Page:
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What does marketing no longer do for B2B companies? I think we spend so much time focusing on “what does marketing do” that we have forgotten to talk about what doesn’t work anymore. Let’s dive in!
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One of the first things you’ll notice if you go to a field show, trade show, or if you’re out and about at any type of B2B event, you’ll notice that ABM is all the rage.
Now, I’m not fully convinced that the ABM and advertising software out there that exists can truly drive a ton of uplift in regards to overall revenue when operating in isolation. But what I will tell you is that they’re fighting against something that B2B marketing used to do, which is mass marketing.
Essentially, there was this idea that if you could take out enough ads in your trade journal, if you could do enough display ads, if you could put enough ads on TV, you could get your message out there, get your brand out there — and even though it’s not all your audience — enough of your audience would see it and they’d be inclined to work with you.
The reality is mass marketing really doesn’t work anymore for B2B.
Constantly, I see companies who come to us say:
Company: “Look, yeah, we’ve been trying to do this stuff. We just bought this big email list, so we’ve been sending out email blasts.”
Directive: “Okay, like in cadences with the SDR team, to specific people?”
Company: “No, no, no. We just upload them all into MailChimp, and then we shoot them the list. We shoot them the email.”
That doesn’t work, they know that. That’s why they’re trying to come up with solutions. So, if you’re doing anything in your marketing right now that’s mass marketing, where you can’t segment the company you’re targeting, or the titles, verticals, and actually layer it — then I would argue that that is going to be wasted spend with the majority of it not driving any net new business impact for you.
It just doesn’t work anymore. That is not something you want to be investing in.
One of the coolest parts about running a multifaceted search agency is that when you do PPC for a lot of different B2B accounts — in fact, over 50 accounts — you get to see what works and what doesn’t across the board. One of the things that we see not working for B2B advertising is display ads.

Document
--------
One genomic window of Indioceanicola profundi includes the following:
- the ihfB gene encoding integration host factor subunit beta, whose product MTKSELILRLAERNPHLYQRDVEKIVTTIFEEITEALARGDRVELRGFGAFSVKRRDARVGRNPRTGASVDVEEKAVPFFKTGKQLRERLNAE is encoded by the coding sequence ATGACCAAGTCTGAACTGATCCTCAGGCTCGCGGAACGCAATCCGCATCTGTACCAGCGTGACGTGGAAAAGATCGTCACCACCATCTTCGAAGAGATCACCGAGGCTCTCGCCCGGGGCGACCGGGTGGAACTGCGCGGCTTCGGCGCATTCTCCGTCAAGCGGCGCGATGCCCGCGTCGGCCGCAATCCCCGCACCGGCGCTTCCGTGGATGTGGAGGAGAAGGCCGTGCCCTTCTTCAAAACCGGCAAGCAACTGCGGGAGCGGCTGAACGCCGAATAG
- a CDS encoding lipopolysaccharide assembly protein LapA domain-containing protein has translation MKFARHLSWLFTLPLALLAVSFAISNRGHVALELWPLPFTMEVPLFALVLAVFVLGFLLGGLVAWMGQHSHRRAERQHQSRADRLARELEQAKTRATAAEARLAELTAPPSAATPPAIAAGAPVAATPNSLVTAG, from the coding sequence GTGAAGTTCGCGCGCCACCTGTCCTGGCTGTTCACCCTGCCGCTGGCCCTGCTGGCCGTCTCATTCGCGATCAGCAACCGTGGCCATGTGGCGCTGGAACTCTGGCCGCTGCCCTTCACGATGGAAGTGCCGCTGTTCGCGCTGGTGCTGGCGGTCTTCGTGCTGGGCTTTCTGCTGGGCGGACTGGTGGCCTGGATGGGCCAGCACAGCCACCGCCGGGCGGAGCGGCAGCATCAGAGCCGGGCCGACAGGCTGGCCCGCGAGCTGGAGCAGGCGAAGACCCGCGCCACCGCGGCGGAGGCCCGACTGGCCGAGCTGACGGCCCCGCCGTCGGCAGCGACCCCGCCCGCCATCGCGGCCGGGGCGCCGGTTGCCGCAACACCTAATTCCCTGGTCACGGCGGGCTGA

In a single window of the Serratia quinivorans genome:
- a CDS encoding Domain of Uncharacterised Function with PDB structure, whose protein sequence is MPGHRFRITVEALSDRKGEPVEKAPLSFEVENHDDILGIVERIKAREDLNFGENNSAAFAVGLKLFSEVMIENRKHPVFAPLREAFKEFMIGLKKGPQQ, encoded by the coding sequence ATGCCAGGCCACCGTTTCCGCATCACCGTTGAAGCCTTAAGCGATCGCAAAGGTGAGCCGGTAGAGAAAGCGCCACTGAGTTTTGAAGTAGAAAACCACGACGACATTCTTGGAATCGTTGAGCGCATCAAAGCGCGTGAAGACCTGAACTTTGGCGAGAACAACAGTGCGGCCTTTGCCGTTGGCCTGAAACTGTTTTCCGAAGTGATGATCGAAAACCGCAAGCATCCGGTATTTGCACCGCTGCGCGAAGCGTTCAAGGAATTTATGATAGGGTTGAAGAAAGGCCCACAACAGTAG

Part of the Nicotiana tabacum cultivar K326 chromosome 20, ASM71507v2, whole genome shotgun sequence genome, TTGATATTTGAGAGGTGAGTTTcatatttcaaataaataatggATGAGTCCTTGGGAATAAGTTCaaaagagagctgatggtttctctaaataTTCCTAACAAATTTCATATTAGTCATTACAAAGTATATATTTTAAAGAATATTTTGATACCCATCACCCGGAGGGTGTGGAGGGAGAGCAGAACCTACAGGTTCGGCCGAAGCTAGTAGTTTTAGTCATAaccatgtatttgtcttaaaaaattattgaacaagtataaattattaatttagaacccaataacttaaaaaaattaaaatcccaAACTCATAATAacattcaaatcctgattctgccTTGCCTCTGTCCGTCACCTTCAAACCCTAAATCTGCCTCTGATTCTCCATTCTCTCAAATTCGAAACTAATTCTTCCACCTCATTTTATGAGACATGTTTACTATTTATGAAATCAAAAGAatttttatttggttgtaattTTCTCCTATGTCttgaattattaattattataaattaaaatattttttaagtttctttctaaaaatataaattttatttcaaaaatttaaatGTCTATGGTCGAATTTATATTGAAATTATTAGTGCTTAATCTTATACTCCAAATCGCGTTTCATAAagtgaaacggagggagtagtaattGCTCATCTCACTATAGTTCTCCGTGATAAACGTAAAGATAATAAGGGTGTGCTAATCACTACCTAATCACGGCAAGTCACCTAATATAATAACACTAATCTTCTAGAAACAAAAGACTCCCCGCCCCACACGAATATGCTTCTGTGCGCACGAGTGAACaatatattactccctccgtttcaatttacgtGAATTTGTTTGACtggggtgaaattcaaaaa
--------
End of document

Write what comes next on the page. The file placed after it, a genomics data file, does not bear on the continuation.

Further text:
Now, I’m not talking about retargeting display ads, I’m talking about display ads focused on net new customers. Ones that you’re running to in-market audiences, ones you’re running based on certain keywords, ones you’re buying on specific displays.
Unfortunately, these B2B consumers have been numbed. You’re probably numb too. For instance, when was the last time you looked at a website and they could remember the display ads on the left or the right bar?
More importantly, when was the last time you saw those ads, and went, “Oh my god, I need this B2B service or product!” And you were just so enthralled with the quality of the design, copy, and the message that you clicked on it? I’d argue never.
The reality is you’re going to probably go into work tomorrow, and display ads will be on the agenda. This is another form of mass marketing that no longer works for B2B and it isn’t in an area you want to be invested in. You want to be really invested in the specific audiences who already fit your ideal customer persona, that you can convert, and/or ideally are interested in what you sell and are already in the market for it. Those are the people we want to be going after.
So please, no more display ads for B2B.
Now, within this mass marketing bubble that we’ve been talking about, this world, is social media. I believe that social media is a critical part of your marketing mix. I do think that having a presence on social can be impactful.
Take for example — they’re not a B2B company — but when you look at Wendy’s or you look at Moon Pie, these brands have figured out how to communicate with their customers. I think that’s part of the overall customer experience that B2B companies need to be thinking about.